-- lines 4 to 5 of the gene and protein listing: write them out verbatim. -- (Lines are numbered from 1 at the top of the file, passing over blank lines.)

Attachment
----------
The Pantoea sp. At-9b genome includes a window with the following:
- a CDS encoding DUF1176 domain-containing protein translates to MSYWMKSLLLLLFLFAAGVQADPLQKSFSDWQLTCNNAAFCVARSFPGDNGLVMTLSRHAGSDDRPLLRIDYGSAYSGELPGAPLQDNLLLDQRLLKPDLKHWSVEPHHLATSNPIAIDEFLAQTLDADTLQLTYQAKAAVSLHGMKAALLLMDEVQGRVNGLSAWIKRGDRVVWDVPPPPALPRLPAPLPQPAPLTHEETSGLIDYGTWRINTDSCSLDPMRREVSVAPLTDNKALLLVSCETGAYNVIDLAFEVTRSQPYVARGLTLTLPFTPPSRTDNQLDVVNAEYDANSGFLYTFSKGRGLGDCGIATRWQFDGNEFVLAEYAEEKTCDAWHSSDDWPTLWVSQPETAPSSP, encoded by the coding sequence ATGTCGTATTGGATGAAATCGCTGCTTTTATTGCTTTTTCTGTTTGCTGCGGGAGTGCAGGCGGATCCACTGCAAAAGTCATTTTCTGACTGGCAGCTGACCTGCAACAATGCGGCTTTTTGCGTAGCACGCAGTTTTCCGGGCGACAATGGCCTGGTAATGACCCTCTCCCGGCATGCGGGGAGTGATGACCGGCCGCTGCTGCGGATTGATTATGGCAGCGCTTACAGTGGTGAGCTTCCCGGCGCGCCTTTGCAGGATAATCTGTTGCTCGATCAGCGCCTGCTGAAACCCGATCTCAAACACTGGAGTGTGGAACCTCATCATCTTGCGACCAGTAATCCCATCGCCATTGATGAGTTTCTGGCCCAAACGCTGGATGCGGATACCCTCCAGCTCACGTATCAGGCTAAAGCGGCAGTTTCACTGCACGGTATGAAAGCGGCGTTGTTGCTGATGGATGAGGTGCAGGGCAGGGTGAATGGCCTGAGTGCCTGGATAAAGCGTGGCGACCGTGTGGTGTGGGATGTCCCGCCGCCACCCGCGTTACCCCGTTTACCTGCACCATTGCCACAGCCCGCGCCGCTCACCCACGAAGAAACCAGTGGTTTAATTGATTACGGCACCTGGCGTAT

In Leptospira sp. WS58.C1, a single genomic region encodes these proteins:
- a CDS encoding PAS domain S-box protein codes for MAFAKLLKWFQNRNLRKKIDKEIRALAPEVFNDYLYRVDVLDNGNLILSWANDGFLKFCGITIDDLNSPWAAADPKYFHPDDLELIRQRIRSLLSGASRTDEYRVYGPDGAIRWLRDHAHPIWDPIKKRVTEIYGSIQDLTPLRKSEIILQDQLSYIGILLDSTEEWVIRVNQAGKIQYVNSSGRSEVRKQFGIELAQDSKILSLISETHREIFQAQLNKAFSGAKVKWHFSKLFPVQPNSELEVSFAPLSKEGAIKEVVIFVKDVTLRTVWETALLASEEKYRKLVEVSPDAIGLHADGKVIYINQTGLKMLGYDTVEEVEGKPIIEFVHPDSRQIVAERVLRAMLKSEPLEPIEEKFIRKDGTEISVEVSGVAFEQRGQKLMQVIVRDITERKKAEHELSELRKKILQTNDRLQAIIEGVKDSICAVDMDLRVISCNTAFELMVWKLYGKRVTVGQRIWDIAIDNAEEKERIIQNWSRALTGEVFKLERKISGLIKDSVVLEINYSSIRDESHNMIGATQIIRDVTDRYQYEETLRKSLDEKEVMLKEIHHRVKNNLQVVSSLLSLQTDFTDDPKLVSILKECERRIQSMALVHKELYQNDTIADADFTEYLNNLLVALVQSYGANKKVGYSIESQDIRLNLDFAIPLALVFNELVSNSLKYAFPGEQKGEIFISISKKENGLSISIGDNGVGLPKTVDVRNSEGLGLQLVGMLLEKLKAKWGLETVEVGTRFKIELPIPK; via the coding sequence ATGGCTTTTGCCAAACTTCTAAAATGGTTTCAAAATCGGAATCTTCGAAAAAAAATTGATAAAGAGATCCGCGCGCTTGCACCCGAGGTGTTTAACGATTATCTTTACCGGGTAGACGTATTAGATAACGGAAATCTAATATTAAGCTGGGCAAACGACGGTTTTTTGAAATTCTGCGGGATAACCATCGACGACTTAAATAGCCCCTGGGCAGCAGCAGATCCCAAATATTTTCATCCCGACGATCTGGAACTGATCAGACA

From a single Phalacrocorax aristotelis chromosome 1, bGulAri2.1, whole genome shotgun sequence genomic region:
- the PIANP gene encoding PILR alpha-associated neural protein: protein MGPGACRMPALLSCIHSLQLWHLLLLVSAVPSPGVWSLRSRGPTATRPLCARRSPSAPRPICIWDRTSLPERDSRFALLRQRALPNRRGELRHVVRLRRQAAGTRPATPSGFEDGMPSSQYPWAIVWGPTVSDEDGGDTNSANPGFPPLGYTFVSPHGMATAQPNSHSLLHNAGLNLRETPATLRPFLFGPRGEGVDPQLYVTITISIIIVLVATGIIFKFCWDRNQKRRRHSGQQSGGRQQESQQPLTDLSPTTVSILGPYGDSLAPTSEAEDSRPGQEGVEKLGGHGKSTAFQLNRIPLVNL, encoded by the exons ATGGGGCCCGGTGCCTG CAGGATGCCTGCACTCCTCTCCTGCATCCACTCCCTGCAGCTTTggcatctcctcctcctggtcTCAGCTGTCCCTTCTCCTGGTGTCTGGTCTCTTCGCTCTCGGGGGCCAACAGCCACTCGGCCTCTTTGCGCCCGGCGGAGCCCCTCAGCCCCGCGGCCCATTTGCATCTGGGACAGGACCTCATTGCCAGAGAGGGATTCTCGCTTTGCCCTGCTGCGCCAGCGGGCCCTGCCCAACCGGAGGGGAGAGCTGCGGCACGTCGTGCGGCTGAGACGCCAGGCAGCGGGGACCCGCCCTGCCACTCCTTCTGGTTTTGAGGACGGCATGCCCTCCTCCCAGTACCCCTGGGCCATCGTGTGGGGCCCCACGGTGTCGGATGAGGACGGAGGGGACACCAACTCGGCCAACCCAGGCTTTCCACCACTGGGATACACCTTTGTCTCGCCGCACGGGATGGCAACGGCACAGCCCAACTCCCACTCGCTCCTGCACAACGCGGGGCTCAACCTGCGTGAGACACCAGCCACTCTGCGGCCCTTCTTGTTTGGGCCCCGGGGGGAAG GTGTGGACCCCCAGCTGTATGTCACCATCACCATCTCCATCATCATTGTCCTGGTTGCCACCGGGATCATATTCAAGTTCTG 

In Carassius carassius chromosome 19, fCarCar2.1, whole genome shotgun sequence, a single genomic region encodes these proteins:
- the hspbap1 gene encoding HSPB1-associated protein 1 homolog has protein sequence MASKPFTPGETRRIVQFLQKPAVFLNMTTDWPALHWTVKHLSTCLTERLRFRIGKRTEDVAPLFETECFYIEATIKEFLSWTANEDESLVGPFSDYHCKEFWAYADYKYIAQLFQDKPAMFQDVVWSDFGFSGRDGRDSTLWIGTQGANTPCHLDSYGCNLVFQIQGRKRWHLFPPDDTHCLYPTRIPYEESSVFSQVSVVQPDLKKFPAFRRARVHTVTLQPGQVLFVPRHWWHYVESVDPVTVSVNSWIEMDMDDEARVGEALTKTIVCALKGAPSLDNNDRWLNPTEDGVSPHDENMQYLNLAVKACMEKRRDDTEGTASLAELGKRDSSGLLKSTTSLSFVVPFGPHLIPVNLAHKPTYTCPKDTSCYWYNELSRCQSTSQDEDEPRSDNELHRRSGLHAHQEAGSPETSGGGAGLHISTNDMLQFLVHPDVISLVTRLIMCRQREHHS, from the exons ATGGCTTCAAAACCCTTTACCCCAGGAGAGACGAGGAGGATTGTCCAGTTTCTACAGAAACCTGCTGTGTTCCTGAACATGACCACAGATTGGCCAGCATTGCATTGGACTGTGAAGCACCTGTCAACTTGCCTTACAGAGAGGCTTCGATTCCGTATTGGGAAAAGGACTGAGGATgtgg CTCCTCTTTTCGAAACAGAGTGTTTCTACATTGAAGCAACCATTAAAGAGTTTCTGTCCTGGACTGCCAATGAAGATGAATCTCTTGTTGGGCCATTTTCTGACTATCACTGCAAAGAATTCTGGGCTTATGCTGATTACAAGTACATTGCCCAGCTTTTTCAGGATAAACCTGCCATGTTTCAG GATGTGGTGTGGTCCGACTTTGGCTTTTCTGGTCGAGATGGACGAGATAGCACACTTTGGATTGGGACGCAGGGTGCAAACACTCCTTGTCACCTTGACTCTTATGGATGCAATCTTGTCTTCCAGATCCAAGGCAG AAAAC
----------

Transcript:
- a CDS encoding PAS domain S-box protein codes for MAFAKLLKWFQNRNLRKKIDKEIRALAPEVFNDYLYRVDVLDNGNLILSWANDGFLKFCGITIDDLNSPWAAADPKYFHPDDLELIRQRIRSLLSGASRTDEYRVYGPDGAIRWLRDHAHPIWDPIKKRVTEIYGSIQDLTPLRKSEIILQDQLSYIGILLDSTEEWVIRVNQAGKIQYVNSSGRSEVRKQFGIELAQDSKILSLISETHREIFQAQLNKAFSGAKVKWHFSKLFPVQPNSELEVSFAPLSKEGAIKEVVIFVKDVTLRTVWETALLASEEKYRKLVEVSPDAIGLHADGKVIYINQTGLKMLGYDTVEEVEGKPIIEFVHPDSRQIVAERVLRAMLKSEPLEPIEEKFIRKDGTEISVEVSGVAFEQRGQKLMQVIVRDITERKKAEHELSELRKKILQTNDRLQAIIEGVKDSICAVDMDLRVISCNTAFELMVWKLYGKRVTVGQRIWDIAIDNAEEKERIIQNWSRALTGEVFKLERKISGLIKDSVVLEINYSSIRDESHNMIGATQIIRDVTDRYQYEETLRKSLDEKEVMLKEIHHRVKNNLQVVSSLLSLQTDFTDDPKLVSILKECERRIQSMALVHKELYQNDTIADADFTEYLNNLLVALVQSYGANKKVGYSIESQDIRLNLDFAIPLALVFNELVSNSLKYAFPGEQKGEIFISISKKENGLSISIGDNGVGLPKTVDVRNSEGLGLQLVGMLLEKLKAKWGLETVEVGTRFKIELPIPK; via the coding sequence ATGGCTTTTGCCAAACTTCTAAAATGGTTTCAAAATCGGAATCTTCGAAAAAAAATTGATAAAGAGATCCGCGCGCTTGCACCCGAGGTGTTTAACGATTATCTTTACCGGGTAGACGTATTAGATAACGGAAATCTAATATTAAGCTGGGCAAACGACGGTTTTTTGAAATTCTGCGGGATAACCATCGACGACTTAAATAGCCCCTGGGCAGCAGCAGATCCCAAATATTTTCATCCCGACGATCTGGAACTGATCAGACA

From a single Phalacrocorax aristotelis chromosome 1, bGulAri2.1, whole genome shotgun sequence genomic region: